East Aurora, New York; (1906): Roycrofters. Octavo. Item #027410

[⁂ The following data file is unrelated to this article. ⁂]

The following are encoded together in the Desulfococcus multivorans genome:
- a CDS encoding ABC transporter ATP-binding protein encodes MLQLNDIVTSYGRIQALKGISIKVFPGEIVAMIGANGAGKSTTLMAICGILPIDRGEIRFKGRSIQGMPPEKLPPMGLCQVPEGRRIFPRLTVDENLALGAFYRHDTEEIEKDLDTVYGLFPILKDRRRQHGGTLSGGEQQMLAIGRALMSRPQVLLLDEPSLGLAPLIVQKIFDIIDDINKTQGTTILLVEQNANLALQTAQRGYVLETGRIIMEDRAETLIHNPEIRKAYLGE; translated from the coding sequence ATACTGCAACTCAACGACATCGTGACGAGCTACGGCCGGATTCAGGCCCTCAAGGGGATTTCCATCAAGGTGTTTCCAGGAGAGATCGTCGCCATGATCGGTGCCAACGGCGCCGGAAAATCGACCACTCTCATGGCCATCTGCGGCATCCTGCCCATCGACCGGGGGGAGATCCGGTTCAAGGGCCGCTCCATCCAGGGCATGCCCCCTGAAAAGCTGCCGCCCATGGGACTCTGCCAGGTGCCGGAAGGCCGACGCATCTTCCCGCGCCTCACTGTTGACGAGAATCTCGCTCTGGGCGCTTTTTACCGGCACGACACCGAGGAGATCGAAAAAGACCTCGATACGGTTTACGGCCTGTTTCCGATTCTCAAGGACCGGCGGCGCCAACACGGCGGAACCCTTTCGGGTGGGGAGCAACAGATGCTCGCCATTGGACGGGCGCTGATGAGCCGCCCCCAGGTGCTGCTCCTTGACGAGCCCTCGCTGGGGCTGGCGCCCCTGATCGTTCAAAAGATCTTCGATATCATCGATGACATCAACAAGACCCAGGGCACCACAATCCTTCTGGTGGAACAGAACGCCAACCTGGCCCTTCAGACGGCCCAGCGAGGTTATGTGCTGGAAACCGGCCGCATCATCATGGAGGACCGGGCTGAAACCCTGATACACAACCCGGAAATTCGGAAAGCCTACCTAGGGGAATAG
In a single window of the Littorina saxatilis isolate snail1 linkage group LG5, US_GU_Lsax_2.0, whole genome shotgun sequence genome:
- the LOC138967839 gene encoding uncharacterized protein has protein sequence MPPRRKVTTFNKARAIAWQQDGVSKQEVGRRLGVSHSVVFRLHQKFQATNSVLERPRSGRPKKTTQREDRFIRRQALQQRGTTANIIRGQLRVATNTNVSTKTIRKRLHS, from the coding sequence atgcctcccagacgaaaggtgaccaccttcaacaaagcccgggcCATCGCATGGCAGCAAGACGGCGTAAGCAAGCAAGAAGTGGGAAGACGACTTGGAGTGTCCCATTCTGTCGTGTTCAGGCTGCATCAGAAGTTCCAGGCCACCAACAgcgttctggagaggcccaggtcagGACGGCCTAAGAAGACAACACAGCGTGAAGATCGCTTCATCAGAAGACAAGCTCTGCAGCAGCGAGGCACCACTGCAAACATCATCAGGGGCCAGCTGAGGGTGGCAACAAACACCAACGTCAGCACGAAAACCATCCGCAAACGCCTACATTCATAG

107 pages. Since the turn of the century, Hubbard wanted to find something entirely new and experimental. In June 1903, Dard Hunter (1883-1966), then only nineteen came to East Aurora, who designed format, designed the title pages and end pieces and plan the finest typographical layouts. In Hunter's autobiography he describes his training at roycroft and concludes that: "Mr. Hubbard probably had more influence in the development of book-collecting than any other person of his generation" (My Life with Paper, pp. 29-43). Dard Hunter's designs show that he carefully studied the German and Austrian periodicals. His style was a formalized Art Nouveau. This clarity was lacking in the earlier Roycroft books. His work was a departure from the work of Samuel Warner. Even though Dard Hunter left East Aurora in 1910 to continue his studies in Vienna, his borders and spot decorations were used in later editions of the Roycrofter books. The term "eke women" was those many self-sufficient women who came among the hundreds who wanted to work in producing books and furniture in East Aurora which was the center of the Arts and Crafts Movement. Often called the finest design of all Roycroft publications, the title page is black, red, yellow and strikingly modern in its boldness and its daring departures from tradition. There is a clarity in Hunter's designs that is lacking earlier Roycroft books. There is also an angularity to the forms that marks a turning away from the curving organic line of the Art Nouveau. The engravings of Elbert Hubbard and Alice Hubbard are by Jules Gaspard. A near fine copy bound in red suede lettered in gilt, top edge gilt, yapped edges red silk pastedowns, light marginal scattered foxing, Very nice.